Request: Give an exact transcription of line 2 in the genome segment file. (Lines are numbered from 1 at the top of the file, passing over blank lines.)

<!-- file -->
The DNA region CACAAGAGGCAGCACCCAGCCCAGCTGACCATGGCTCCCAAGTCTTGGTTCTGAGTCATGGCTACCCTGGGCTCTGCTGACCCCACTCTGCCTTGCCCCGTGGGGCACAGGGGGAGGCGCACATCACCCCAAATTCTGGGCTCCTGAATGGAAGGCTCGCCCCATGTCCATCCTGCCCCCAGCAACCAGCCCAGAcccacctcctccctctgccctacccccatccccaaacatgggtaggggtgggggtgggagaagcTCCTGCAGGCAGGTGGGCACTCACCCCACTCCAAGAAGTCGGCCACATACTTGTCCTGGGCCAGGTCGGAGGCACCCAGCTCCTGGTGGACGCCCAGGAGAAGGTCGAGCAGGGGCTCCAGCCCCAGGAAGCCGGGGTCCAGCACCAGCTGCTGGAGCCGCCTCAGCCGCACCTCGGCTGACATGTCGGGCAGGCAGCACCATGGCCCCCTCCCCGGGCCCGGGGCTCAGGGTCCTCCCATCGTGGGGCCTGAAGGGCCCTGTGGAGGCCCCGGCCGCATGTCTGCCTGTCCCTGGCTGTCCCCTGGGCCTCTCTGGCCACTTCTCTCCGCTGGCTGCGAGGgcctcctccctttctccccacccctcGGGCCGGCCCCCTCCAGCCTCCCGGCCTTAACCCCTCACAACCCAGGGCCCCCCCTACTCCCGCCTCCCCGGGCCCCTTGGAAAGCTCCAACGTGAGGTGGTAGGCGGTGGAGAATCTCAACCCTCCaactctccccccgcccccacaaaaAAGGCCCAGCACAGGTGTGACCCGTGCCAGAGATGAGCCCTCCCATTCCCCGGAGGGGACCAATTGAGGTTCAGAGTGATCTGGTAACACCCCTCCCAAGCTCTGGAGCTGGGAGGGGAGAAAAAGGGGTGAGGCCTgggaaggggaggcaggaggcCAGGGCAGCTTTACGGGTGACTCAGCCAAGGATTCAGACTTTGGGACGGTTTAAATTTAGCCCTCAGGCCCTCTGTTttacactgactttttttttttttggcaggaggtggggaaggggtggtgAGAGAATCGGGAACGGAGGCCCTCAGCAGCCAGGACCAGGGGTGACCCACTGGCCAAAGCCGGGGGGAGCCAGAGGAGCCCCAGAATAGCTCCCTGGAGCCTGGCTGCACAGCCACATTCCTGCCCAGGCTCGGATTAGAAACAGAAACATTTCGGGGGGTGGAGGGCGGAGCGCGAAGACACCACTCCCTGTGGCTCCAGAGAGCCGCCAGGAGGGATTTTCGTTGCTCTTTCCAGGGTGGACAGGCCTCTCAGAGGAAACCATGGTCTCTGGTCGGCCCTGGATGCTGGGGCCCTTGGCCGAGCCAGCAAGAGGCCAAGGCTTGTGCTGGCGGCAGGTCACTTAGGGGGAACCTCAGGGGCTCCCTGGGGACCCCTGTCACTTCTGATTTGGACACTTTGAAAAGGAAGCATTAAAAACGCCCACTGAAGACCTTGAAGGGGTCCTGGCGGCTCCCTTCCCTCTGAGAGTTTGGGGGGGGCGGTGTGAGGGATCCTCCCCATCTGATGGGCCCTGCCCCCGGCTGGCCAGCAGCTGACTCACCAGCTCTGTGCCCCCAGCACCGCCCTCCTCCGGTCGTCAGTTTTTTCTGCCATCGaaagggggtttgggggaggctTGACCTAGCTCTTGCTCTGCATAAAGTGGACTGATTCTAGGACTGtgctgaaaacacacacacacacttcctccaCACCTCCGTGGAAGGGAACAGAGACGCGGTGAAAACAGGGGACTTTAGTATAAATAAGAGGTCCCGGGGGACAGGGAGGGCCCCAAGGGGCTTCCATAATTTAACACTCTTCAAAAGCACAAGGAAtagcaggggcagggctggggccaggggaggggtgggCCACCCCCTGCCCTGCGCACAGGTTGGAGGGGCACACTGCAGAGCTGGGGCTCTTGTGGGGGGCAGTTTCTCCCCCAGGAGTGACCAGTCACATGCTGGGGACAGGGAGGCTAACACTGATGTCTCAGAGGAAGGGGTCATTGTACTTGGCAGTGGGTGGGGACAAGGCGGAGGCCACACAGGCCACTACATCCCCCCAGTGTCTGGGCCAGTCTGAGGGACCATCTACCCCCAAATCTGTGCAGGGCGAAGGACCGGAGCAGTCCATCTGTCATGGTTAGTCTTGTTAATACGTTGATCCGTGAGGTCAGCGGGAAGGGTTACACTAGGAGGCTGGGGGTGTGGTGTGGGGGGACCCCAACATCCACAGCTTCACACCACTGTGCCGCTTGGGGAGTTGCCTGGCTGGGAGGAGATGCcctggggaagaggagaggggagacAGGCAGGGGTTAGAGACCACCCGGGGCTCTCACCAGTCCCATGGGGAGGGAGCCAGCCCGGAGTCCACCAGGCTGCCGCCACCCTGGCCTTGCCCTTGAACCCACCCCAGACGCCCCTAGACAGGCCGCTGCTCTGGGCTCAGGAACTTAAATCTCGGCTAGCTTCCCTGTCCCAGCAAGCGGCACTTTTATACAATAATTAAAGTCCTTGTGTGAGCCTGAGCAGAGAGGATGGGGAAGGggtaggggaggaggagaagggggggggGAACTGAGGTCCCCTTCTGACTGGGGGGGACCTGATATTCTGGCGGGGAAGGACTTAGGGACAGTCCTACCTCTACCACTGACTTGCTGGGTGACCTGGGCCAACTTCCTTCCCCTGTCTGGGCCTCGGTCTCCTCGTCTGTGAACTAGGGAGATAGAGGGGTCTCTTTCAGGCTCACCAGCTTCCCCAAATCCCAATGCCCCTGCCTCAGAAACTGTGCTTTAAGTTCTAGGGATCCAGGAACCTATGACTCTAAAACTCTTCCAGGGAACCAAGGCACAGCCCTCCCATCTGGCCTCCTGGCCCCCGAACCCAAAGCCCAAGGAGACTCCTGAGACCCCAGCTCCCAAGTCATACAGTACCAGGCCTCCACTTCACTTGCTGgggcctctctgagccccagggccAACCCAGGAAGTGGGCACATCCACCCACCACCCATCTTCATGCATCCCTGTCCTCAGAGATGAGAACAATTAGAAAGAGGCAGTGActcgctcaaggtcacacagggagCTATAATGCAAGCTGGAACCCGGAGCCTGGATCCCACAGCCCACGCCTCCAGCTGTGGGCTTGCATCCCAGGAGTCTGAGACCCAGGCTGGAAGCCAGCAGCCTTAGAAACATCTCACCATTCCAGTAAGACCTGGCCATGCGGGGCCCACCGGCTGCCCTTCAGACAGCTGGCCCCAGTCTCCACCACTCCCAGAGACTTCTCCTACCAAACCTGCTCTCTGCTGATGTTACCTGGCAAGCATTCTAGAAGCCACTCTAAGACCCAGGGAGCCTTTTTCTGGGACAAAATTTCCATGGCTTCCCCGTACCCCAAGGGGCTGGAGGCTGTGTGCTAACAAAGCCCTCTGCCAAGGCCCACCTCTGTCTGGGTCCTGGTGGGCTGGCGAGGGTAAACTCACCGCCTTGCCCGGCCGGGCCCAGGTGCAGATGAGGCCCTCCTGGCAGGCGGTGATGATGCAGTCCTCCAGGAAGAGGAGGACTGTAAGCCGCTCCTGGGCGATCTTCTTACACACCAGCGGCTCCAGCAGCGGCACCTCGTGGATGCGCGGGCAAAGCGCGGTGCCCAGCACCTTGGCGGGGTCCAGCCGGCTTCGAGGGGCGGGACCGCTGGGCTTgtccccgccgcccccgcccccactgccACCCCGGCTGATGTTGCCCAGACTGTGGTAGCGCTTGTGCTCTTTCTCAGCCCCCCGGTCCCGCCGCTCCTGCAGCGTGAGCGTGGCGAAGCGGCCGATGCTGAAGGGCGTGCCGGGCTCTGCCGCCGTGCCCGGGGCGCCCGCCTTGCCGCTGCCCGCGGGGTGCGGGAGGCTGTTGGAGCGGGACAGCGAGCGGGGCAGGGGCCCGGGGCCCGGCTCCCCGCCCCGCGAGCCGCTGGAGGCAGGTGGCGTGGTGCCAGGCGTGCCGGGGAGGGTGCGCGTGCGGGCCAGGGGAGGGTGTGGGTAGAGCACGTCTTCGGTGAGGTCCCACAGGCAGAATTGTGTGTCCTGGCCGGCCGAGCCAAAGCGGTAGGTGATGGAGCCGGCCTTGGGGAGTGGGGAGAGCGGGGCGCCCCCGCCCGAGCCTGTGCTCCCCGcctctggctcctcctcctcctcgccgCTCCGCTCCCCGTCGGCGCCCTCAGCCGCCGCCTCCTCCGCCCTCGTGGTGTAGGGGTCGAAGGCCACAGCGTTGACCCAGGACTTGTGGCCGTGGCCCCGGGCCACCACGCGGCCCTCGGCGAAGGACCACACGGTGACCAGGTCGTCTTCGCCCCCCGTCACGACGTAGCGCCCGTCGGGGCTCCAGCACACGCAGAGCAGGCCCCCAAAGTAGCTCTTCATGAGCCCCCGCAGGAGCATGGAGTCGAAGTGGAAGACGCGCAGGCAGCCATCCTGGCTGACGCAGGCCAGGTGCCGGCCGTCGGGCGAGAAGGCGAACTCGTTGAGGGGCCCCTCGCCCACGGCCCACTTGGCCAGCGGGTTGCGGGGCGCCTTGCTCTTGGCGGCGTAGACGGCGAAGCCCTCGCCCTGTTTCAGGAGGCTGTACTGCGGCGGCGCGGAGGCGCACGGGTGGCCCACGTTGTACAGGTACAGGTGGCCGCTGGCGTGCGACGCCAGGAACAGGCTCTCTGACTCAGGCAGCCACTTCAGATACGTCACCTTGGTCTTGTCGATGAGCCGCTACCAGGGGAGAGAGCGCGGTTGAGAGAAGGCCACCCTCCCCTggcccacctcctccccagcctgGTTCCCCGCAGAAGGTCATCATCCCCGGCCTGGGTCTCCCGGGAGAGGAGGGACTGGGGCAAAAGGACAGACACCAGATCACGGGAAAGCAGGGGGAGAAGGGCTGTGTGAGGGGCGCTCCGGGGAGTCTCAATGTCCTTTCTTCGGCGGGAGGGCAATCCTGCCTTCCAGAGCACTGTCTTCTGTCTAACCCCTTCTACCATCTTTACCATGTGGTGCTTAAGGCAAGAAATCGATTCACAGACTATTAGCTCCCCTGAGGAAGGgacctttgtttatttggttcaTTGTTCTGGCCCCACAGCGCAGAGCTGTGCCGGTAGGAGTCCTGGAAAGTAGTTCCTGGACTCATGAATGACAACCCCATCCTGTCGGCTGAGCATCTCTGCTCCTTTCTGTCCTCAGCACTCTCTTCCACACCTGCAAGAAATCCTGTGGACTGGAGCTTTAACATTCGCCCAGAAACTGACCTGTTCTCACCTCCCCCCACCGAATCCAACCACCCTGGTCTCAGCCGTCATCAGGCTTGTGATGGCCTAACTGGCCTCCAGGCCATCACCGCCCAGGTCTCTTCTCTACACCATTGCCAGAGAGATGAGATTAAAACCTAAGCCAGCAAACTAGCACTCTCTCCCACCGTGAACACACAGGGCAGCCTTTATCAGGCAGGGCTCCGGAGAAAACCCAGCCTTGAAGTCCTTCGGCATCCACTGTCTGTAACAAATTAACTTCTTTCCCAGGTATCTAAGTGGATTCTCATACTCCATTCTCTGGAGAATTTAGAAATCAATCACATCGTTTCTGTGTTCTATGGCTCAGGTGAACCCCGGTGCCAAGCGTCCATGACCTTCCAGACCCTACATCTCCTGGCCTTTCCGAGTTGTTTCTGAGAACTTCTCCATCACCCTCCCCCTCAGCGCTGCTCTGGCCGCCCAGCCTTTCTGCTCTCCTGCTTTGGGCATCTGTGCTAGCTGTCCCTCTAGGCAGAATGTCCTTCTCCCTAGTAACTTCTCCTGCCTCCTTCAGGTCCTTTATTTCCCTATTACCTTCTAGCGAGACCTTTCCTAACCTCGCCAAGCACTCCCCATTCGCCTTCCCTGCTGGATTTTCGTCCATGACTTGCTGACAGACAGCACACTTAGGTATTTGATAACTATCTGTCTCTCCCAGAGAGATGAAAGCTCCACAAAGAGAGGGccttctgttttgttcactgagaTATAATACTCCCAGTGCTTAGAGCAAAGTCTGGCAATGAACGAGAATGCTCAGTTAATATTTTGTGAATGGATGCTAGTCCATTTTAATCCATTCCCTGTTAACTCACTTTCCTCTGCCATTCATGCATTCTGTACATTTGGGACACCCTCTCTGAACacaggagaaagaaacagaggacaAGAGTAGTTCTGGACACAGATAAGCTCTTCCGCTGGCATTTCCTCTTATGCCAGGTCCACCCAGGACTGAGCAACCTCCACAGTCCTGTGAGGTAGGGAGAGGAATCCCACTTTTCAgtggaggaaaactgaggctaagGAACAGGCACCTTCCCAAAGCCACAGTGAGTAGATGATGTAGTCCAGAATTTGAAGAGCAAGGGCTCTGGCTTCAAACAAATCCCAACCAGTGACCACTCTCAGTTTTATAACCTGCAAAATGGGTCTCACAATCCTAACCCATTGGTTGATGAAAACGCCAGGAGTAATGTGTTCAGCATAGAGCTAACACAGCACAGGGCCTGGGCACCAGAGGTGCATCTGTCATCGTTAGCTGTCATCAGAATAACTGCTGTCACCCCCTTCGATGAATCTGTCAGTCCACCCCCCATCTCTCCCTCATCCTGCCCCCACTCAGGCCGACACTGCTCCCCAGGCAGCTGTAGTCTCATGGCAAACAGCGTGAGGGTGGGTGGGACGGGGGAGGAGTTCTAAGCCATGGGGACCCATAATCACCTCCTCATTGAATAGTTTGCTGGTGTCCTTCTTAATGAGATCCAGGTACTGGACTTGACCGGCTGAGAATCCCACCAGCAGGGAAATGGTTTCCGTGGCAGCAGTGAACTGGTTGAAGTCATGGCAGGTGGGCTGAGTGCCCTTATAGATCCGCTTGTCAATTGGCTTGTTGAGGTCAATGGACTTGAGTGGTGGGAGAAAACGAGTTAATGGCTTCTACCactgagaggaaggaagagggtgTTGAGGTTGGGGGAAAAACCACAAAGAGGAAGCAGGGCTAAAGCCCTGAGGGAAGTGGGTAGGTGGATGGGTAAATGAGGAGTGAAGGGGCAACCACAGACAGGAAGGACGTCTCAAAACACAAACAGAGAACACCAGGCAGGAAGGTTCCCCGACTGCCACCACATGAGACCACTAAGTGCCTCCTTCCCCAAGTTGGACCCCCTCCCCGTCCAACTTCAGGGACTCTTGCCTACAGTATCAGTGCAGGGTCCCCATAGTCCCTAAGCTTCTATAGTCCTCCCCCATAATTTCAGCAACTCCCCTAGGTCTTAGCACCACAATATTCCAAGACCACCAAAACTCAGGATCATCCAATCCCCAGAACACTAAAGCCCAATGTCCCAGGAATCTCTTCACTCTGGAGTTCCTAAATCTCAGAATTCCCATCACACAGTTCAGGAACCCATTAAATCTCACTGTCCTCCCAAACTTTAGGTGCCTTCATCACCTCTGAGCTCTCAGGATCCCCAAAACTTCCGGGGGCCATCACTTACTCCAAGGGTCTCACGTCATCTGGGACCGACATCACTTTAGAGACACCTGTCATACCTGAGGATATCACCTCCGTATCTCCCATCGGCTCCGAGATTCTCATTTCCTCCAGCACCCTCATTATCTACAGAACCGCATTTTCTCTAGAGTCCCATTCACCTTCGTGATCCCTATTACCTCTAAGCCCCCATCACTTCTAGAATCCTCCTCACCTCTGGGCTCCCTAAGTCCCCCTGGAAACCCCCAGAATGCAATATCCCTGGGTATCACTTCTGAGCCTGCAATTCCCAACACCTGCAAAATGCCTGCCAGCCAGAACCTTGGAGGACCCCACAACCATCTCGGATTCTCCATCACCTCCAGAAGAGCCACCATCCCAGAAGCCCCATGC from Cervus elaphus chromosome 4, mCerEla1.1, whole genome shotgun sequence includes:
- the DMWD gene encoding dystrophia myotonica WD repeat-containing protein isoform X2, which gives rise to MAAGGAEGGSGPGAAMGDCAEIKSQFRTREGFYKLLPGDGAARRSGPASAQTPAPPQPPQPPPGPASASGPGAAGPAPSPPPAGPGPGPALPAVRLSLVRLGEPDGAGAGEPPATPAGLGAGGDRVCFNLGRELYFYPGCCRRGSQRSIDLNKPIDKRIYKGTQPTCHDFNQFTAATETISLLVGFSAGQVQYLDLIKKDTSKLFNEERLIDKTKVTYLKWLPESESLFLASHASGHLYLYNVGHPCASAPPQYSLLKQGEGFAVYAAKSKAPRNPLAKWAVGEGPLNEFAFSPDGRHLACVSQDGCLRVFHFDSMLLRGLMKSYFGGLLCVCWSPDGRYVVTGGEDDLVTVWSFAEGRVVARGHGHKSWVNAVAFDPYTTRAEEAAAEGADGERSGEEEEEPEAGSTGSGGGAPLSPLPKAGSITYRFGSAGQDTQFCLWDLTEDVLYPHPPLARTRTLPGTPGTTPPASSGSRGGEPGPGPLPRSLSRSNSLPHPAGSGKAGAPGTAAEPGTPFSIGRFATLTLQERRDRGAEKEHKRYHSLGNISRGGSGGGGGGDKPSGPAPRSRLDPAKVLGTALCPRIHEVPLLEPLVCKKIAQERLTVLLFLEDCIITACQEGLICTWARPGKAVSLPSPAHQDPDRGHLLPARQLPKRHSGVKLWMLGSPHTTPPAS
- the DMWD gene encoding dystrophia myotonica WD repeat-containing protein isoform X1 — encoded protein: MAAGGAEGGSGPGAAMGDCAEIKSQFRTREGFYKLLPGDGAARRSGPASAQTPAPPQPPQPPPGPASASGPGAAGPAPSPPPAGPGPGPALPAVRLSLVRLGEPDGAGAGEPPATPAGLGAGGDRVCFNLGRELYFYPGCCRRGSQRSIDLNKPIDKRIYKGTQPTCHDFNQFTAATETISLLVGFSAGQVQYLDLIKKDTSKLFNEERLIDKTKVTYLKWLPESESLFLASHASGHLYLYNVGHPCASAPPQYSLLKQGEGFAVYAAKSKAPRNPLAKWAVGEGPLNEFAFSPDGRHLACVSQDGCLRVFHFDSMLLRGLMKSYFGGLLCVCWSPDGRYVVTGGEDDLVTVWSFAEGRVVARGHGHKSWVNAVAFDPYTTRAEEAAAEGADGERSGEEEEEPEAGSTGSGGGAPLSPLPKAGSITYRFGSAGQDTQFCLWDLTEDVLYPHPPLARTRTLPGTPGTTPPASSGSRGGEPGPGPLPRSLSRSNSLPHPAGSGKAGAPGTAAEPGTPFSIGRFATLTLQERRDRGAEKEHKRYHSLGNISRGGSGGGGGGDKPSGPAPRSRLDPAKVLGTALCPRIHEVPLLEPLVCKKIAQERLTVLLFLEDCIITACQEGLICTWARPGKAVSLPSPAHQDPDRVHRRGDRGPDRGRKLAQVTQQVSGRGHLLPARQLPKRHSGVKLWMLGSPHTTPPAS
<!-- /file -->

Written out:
- the DMWD gene encoding dystrophia myotonica WD repeat-containing protein isoform X2, which gives rise to MAAGGAEGGSGPGAAMGDCAEIKSQFRTREGFYKLLPGDGAARRSGPASAQTPAPPQPPQPPPGPASASGPGAAGPAPSPPPAGPGPGPALPAVRLSLVRLGEPDGAGAGEPPATPAGLGAGGDRVCFNLGRELYFYPGCCRRGSQRSIDLNKPIDKRIYKGTQPTCHDFNQFTAATETISLLVGFSAGQVQYLDLIKKDTSKLFNEERLIDKTKVTYLKWLPESESLFLASHASGHLYLYNVGHPCASAPPQYSLLKQGEGFAVYAAKSKAPRNPLAKWAVGEGPLNEFAFSPDGRHLACVSQDGCLRVFHFDSMLLRGLMKSYFGGLLCVCWSPDGRYVVTGGEDDLVTVWSFAEGRVVARGHGHKSWVNAVAFDPYTTRAEEAAAEGADGERSGEEEEEPEAGSTGSGGGAPLSPLPKAGSITYRFGSAGQDTQFCLWDLTEDVLYPHPPLARTRTLPGTPGTTPPASSGSRGGEPGPGPLPRSLSRSNSLPHPAGSGKAGAPGTAAEPGTPFSIGRFATLTLQERRDRGAEKEHKRYHSLGNISRGGSGGGGGGDKPSGPAPRSRLDPAKVLGTALCPRIHEVPLLEPLVCKKIAQERLTVLLFLEDCIITACQEGLICTWARPGKAVSLPSPAHQDPDRGHLLPARQLPKRHSGVKLWMLGSPHTTPPAS